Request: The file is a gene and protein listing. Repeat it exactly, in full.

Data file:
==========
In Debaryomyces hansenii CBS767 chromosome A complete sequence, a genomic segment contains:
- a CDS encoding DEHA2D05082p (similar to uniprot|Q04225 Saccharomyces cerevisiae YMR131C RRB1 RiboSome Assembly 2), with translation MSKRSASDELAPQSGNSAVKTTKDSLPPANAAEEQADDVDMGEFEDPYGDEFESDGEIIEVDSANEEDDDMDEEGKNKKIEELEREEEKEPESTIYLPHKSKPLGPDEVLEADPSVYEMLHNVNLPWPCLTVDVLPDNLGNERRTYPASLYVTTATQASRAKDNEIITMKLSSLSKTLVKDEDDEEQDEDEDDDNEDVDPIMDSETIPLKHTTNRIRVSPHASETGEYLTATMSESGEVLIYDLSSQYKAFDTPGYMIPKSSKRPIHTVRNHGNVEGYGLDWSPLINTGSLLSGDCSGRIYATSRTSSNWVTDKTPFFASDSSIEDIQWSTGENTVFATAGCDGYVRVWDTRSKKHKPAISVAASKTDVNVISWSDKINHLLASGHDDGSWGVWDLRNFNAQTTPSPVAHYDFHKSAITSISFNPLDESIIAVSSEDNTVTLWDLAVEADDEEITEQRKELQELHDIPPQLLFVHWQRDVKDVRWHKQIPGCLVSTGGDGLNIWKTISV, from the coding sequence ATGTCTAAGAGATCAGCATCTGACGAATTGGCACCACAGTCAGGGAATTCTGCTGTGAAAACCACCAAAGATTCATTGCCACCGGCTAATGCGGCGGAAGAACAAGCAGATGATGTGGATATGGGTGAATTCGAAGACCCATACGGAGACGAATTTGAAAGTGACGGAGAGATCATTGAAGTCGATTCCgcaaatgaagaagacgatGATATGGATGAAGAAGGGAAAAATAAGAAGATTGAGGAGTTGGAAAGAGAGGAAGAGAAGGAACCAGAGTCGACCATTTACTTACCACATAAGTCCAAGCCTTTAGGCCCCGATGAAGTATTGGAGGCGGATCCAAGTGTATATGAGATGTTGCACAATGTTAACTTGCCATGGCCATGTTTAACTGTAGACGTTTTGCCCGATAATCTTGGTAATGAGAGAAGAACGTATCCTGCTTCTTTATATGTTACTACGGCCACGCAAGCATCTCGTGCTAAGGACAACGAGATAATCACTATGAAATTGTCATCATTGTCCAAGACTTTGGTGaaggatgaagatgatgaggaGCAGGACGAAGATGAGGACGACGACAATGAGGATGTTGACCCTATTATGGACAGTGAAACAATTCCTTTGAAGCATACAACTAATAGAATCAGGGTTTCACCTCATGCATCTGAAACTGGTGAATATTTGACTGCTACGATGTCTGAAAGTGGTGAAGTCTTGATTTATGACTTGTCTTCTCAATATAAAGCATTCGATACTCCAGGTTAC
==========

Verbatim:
In Debaryomyces hansenii CBS767 chromosome A complete sequence, a genomic segment contains:
- a CDS encoding DEHA2D05082p (similar to uniprot|Q04225 Saccharomyces cerevisiae YMR131C RRB1 RiboSome Assembly 2), with translation MSKRSASDELAPQSGNSAVKTTKDSLPPANAAEEQADDVDMGEFEDPYGDEFESDGEIIEVDSANEEDDDMDEEGKNKKIEELEREEEKEPESTIYLPHKSKPLGPDEVLEADPSVYEMLHNVNLPWPCLTVDVLPDNLGNERRTYPASLYVTTATQASRAKDNEIITMKLSSLSKTLVKDEDDEEQDEDEDDDNEDVDPIMDSETIPLKHTTNRIRVSPHASETGEYLTATMSESGEVLIYDLSSQYKAFDTPGYMIPKSSKRPIHTVRNHGNVEGYGLDWSPLINTGSLLSGDCSGRIYATSRTSSNWVTDKTPFFASDSSIEDIQWSTGENTVFATAGCDGYVRVWDTRSKKHKPAISVAASKTDVNVISWSDKINHLLASGHDDGSWGVWDLRNFNAQTTPSPVAHYDFHKSAITSISFNPLDESIIAVSSEDNTVTLWDLAVEADDEEITEQRKELQELHDIPPQLLFVHWQRDVKDVRWHKQIPGCLVSTGGDGLNIWKTISV, from the coding sequence ATGTCTAAGAGATCAGCATCTGACGAATTGGCACCACAGTCAGGGAATTCTGCTGTGAAAACCACCAAAGATTCATTGCCACCGGCTAATGCGGCGGAAGAACAAGCAGATGATGTGGATATGGGTGAATTCGAAGACCCATACGGAGACGAATTTGAAAGTGACGGAGAGATCATTGAAGTCGATTCCgcaaatgaagaagacgatGATATGGATGAAGAAGGGAAAAATAAGAAGATTGAGGAGTTGGAAAGAGAGGAAGAGAAGGAACCAGAGTCGACCATTTACTTACCACATAAGTCCAAGCCTTTAGGCCCCGATGAAGTATTGGAGGCGGATCCAAGTGTATATGAGATGTTGCACAATGTTAACTTGCCATGGCCATGTTTAACTGTAGACGTTTTGCCCGATAATCTTGGTAATGAGAGAAGAACGTATCCTGCTTCTTTATATGTTACTACGGCCACGCAAGCATCTCGTGCTAAGGACAACGAGATAATCACTATGAAATTGTCATCATTGTCCAAGACTTTGGTGaaggatgaagatgatgaggaGCAGGACGAAGATGAGGACGACGACAATGAGGATGTTGACCCTATTATGGACAGTGAAACAATTCCTTTGAAGCATACAACTAATAGAATCAGGGTTTCACCTCATGCATCTGAAACTGGTGAATATTTGACTGCTACGATGTCTGAAAGTGGTGAAGTCTTGATTTATGACTTGTCTTCTCAATATAAAGCATTCGATACTCCAGGTTAC